Teacher Tells Student ‘Everyone Is Happier’ When You’re Not In Class, But Wait Until You See Why

Here’s a school conference that didn’t go quite the way one would expect. One Albuquerque student and his mother are upset after a teacher flatly told him that class goes better when he’s not there.

Rosemarie Baca and her son David went to Albuquerque’s Truman Middle School on Monday morning expecting a regular parent-teacher conference. What they got, though, was a brutally honest assessment of the seventh grader’s performance and behavior in the form of a letter from a teacher.

Instead of meeting with any particular teacher, the Bacas met with the school counselor, who started off the meeting in an unconventional fashion. The counselor read from a letter that one of David’s teachers had prepared, and the contents weren’t pretty.

“We find as a class,” the letter read, “that when David is absent the class functions much more smoothly and everyone is happier.”

It didn’t stop there. The teacher’s letter went on, adding that, “No one wants to be near him.”

Rosemarie says she was shocked, not at the letter’s contents but that the teacher chose to communicate with her in that fashion.

“I don’t think anybody even read this letter before it was read out loud,” she told KOAT. “I don’t think this letter should have ever made it to that table.”

School administrators, of course, denied any knowledge that the letter existed. The principal, through a spokesperson, said that he was not even aware that a meeting had been scheduled to talk about David.

Is this a case of a needlessly heartless teacher tearing down yet another student? Just another example of educator misbehavior in a broken school system?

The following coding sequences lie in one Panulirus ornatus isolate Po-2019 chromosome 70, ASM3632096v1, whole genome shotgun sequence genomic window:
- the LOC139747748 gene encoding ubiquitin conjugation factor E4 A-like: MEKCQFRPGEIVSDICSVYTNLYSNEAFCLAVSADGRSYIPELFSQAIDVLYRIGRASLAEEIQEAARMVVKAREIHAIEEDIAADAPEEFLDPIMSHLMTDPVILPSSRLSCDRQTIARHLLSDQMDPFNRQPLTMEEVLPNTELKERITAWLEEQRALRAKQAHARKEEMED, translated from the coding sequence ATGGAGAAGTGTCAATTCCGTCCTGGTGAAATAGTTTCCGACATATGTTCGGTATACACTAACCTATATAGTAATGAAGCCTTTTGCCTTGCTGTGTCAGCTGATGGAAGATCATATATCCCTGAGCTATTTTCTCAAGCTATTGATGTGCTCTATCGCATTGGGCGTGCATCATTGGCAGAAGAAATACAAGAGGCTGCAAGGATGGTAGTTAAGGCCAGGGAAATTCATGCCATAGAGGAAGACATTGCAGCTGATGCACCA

Not quite. The tone of the letter is harsh, but reading past the “class is better without you” high points shows that the teacher has some reasons for being so blunt.

KOAT hasn’t made the entirety of the letter available, but a look at stills from their report gives a fuller view of the teacher’s complaint.

First, the letter is from David’s teacher for Read 180, a remedial reading program. The letter notes that the seventh grader reads at a fourth grade level, but that he also daily expresses his belief that he shouldn’t be in the class. That negativity, the teacher writes, “has affected the whole class in general.” Just after that is when she says that the class “functions more smoothly” when David isn’t there.

Further, the teacher says that David’s academic work has been acceptable, noting that he has achieved a “B+” so far. That’s about the last positive thing she has to say, though.

“What isn’t working is his behavior,” the letter reads. “He slaps, hits, and kicks other students…”

She goes on to cite “numerous discussions” with the student, telling him to “keep his hands… to himself,” but lamenting that “it doesn’t matter who he sits with.”

Of course, there’s still the question of whether or not the teacher’s words needed to be read aloud with the student present, as opposed to the letter simply being given to the mother. Rosemarie says that she would have preferred the latter course of action.

“He would have never known all of this if she would have just came to me personally, one on one and talked to me about this,” Baca said.

What do you think? Was Baca’s instructor out of line? Should she have been more patient with the troublesome student? Or was this just the sort of tough dose of reality a disruptive student needs?

[Lead image via ExpertBeacon]